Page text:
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Barely a year after the U of C administration announced the closing of International House for financial shortcomings and a deteriorating infrastructure ("Chicago Journal," April/00), I-House and its programs are back on their feet and quickly returning to fully functional status.

According to Henry Pernet, AM'67, PhD'79, a former International House resident who was appointed director of the facility in November, the building has undergone major renovations during the past year, including new carpet, room remodeling, a new laundry facility, and conversion of communal showers into private stalls. The largest renovation was the installation of a $2 million fire alarm system to bring the building up to code.

The need for the fire alarm system led the University to consider permanently closing the facility, a possibility that sparked a storm of protest from International House residents as well as other Chicago students, faculty, and alumni. Then-University President Hugo F. Sonnenschein responded to the outcry by appointing a committee to evaluate the facility and its programs. After the committee found that the building was "particularly well-suited to its mission" and "a significant resource for the University as a whole," Sonnenschein vowed to keep the building open and eventually appointed a full-time director and an interim board of governors to ensure the future of International House on campus.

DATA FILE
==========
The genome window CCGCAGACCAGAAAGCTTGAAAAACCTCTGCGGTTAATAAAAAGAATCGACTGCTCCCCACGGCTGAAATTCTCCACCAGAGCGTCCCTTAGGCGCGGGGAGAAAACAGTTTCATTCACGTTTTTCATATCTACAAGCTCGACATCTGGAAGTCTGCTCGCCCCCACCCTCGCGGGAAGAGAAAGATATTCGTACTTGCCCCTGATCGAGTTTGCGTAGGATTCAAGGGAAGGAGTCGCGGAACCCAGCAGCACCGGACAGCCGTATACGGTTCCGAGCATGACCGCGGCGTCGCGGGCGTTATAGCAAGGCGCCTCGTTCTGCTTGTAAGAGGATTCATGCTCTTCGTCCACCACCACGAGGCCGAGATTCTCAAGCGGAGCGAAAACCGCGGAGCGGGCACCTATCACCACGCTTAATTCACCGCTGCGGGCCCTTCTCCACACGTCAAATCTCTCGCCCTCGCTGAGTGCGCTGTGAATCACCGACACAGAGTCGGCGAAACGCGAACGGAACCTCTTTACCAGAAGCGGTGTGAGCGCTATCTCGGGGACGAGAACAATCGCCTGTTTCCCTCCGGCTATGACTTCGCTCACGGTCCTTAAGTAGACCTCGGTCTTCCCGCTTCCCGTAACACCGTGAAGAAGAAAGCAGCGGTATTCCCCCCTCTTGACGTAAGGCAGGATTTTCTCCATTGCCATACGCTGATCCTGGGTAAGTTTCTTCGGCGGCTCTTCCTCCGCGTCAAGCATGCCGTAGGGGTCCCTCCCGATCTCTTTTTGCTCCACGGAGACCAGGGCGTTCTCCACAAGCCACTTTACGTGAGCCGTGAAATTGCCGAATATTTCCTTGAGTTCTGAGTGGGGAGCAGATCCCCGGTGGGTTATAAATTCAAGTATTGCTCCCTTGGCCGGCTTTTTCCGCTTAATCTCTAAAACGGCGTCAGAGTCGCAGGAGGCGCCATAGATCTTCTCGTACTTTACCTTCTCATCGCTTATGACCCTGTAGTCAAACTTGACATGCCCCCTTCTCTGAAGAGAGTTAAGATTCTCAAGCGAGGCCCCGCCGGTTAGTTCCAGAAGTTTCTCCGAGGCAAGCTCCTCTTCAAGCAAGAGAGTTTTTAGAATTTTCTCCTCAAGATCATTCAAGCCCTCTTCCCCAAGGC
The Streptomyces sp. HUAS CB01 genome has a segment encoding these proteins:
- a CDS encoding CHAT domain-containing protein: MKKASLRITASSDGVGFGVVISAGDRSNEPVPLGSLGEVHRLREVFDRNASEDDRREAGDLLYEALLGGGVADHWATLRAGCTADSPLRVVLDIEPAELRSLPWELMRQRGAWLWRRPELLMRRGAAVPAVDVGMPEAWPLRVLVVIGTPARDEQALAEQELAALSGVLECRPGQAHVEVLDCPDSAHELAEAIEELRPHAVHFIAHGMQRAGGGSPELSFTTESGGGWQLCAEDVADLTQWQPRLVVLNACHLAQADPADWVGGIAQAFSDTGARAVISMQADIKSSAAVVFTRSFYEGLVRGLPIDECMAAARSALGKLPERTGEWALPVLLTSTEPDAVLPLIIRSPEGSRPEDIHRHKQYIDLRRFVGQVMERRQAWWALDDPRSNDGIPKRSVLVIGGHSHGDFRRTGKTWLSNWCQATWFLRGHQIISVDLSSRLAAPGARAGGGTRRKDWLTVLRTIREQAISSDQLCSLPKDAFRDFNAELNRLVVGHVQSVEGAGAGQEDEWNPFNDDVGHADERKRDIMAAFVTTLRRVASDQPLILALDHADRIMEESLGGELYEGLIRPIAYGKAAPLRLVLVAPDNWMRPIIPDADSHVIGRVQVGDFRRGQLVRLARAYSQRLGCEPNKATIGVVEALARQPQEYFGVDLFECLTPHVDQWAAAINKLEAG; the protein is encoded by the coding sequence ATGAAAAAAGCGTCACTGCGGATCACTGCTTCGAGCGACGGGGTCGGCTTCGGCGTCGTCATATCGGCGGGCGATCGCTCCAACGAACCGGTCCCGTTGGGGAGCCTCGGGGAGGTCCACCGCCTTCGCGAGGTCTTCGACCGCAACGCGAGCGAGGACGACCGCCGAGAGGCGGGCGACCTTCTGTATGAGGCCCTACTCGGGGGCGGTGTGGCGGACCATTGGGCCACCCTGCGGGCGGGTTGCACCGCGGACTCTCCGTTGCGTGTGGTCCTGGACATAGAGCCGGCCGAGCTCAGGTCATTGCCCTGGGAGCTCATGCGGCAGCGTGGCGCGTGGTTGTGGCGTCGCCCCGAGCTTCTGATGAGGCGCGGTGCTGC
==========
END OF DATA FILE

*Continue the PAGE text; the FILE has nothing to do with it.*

That future is looking bright. Although I-House revenues dropped substantially this year because installing the fire alarm system meant closing more than 60 percent of the rooms, the renovations are now complete, and Pernet has embarked on a marketing campaign to attract incoming students to fill the building's 508 rooms. Pernet and his staff are also concentrating on programming activities to reclaim I-House's reputation as the center for international events on campus.-C.S.


 JUNE 2001

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